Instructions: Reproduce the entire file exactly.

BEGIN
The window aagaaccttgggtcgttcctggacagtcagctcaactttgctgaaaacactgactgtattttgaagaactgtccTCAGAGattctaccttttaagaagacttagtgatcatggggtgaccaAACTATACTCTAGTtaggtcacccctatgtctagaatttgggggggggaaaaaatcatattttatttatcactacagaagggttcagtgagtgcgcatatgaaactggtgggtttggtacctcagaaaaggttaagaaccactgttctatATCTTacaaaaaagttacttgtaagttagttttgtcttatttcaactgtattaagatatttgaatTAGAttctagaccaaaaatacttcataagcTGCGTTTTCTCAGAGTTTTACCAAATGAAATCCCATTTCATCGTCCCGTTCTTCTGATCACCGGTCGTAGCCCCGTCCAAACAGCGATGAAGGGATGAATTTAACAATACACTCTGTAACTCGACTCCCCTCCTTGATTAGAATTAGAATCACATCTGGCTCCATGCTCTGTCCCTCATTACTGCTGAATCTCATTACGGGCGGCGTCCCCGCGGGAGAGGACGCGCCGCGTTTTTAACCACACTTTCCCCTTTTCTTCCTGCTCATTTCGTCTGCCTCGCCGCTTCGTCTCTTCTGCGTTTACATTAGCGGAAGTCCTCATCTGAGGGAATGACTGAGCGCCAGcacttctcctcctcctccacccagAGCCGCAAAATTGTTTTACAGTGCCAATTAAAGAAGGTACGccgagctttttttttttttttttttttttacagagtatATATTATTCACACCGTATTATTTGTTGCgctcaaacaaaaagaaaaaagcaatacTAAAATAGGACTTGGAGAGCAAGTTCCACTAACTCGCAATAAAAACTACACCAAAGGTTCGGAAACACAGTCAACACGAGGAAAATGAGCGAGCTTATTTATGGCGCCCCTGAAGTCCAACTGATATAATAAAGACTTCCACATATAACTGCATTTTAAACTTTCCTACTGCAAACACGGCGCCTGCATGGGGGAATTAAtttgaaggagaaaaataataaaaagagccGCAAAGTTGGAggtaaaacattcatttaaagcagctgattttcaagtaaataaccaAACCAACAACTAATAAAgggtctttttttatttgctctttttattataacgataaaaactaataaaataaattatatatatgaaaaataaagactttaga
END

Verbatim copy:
The window aagaaccttgggtcgttcctggacagtcagctcaactttgctgaaaacactgactgtattttgaagaactgtccTCAGAGattctaccttttaagaagacttagtgatcatggggtgaccaAACTATACTCTAGTtaggtcacccctatgtctagaatttgggggggggaaaaaatcatattttatttatcactacagaagggttcagtgagtgcgcatatgaaactggtgggtttggtacctcagaaaaggttaagaaccactgttctatATCTTacaaaaaagttacttgtaagttagttttgtcttatttcaactgtattaagatatttgaatTAGAttctagaccaaaaatacttcataagcTGCGTTTTCTCAGAGTTTTACCAAATGAAATCCCATTTCATCGTCCCGTTCTTCTGATCACCGGTCGTAGCCCCGTCCAAACAGCGATGAAGGGATGAATTTAACAATACACTCTGTAACTCGACTCCCCTCCTTGATTAGAATTAGAATCACATCTGGCTCCATGCTCTGTCCCTCATTACTGCTGAATCTCATTACGGGCGGCGTCCCCGCGGGAGAGGACGCGCCGCGTTTTTAACCACACTTTCCCCTTTTCTTCCTGCTCATTTCGTCTGCCTCGCCGCTTCGTCTCTTCTGCGTTTACATTAGCGGAAGTCCTCATCTGAGGGAATGACTGAGCGCCAGcacttctcctcctcctccacccagAGCCGCAAAATTGTTTTACAGTGCCAATTAAAGAAGGTACGccgagctttttttttttttttttttttttacagagtatATATTATTCACACCGTATTATTTGTTGCgctcaaacaaaaagaaaaaagcaatacTAAAATAGGACTTGGAGAGCAAGTTCCACTAACTCGCAATAAAAACTACACCAAAGGTTCGGAAACACAGTCAACACGAGGAAAATGAGCGAGCTTATTTATGGCGCCCCTGAAGTCCAACTGATATAATAAAGACTTCCACATATAACTGCATTTTAAACTTTCCTACTGCAAACACGGCGCCTGCATGGGGGAATTAAtttgaaggagaaaaataataaaaagagccGCAAAGTTGGAggtaaaacattcatttaaagcagctgattttcaagtaaataaccaAACCAACAACTAATAAAgggtctttttttatttgctctttttattataacgataaaaactaataaaataaattatatatatgaaaaataaagactttaga